Familiarise yourself with resources to help you support your students, such as the fold-out guide to Personal Tutor and support services, supporting students guide, and the guide to advising students who are thinking of leaving.
Get to know your students
Most lecturers have tutees; new UG and PGT students will be keen to meet you. Each department provides opportunities for you to meet them in Welcome Week.
- Students value their lecturers getting to know them; including their aspirations and prior learning experiences, so you can make them aware of any relevant opportunities and support at the university. Don’t forget to welcome returning students (eg. repeat year/second year/final year students) and offer to review the previous year and discuss the year ahead.
- Consider how you share your passion for your subject with your students.
- Your departmental office can print you off a list of all your students with their names and photographs.
Help your students to get to know others
Give students an ‘excuse’ to get to know others on their course; for example, interactive activities in lectures/classes/laboratories, or problem-solving tasks in groups.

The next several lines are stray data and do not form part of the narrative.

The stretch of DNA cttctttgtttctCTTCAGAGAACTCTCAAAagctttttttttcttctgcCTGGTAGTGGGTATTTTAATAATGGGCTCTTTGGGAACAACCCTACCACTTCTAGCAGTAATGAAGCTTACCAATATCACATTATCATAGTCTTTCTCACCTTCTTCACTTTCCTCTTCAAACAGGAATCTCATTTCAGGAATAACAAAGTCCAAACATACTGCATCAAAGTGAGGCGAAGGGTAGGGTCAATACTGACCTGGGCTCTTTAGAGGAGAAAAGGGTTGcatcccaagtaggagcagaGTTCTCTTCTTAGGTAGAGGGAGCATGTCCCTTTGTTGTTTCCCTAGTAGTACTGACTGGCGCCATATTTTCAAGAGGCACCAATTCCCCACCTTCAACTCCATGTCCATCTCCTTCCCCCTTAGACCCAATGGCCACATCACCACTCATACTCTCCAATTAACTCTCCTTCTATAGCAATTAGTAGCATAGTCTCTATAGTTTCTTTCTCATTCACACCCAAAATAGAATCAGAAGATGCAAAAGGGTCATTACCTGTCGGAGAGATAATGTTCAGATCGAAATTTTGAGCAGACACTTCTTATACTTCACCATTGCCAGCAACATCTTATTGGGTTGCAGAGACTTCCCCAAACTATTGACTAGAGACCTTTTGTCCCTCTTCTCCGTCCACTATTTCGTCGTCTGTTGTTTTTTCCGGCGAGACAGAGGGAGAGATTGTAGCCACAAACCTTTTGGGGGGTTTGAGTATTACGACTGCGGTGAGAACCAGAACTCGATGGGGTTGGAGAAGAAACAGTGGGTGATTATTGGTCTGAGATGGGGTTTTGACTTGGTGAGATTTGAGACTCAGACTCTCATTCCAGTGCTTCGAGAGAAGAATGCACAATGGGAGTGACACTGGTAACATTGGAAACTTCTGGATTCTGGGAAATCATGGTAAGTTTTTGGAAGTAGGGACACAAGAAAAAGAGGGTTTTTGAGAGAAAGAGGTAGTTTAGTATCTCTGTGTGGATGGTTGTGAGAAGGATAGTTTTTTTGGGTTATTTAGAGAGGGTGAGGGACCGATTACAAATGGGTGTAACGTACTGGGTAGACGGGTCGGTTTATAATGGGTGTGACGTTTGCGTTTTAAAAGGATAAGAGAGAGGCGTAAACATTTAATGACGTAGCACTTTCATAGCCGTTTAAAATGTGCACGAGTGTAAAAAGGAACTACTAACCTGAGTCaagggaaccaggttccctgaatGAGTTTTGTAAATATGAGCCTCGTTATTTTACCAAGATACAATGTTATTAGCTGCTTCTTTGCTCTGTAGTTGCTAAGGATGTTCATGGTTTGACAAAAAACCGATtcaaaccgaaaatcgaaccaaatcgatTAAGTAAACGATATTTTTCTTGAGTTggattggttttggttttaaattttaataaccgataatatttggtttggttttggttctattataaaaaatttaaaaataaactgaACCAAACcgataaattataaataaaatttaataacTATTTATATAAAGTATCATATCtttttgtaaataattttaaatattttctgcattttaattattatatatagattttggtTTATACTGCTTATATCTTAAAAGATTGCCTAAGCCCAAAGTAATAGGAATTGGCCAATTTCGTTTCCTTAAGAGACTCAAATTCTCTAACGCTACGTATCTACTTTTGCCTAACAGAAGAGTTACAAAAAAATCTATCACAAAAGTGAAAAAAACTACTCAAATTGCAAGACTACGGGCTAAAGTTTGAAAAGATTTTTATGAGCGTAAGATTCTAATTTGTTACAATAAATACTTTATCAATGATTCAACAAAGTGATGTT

- Encourage all students to get involved and give examples how; for example, through societies, becoming a peer mentor, vTeam projects, etc.
- Encourage all students to attend departmental social events and join the department’s society
Tell your students what you expect, the steps involved, and the help available to develop the skills and knowledge required.
What students need
Tell students what they can read before they start to help them become familiar with the subject; becoming familiar with the subject and specialist vocabulary can help build confidence.
- Ensure students, tutors and markers understand the marking criteria for coursework before and after submission. For example, issue the marking criteria when coursework is first assigned. Another way to check the understanding is by group marking of similar anonymised assignments in class against the criteria before the deadline.
- When providing feedback, specify what they did well, what they need to improve, where they can find help to improve, and how it relates to the marking criteria. Ensure feedback is specific, timely, actionable and constructive.
- Consider how students on your module/course/within your department are followed up with if they are struggling to progress academically.
- Encourage students to begin revision months before exams, as well as signposting them to support available, and incorporating past papers as a task within class alongside peer discussion.
- If students are taking resits, share information about when academic support is available immediately after the exam board, ensuring students are able to make informed decisions if the exam board gives a choice of options.
Celebrate student success and how they did it
- Encourage students who receive the Dean’s excellence award to describe how they succeeded, including the time and effort required
- Encourage your students to consider opportunities available, e.g. summer internships, frontrunner opportunities, etc.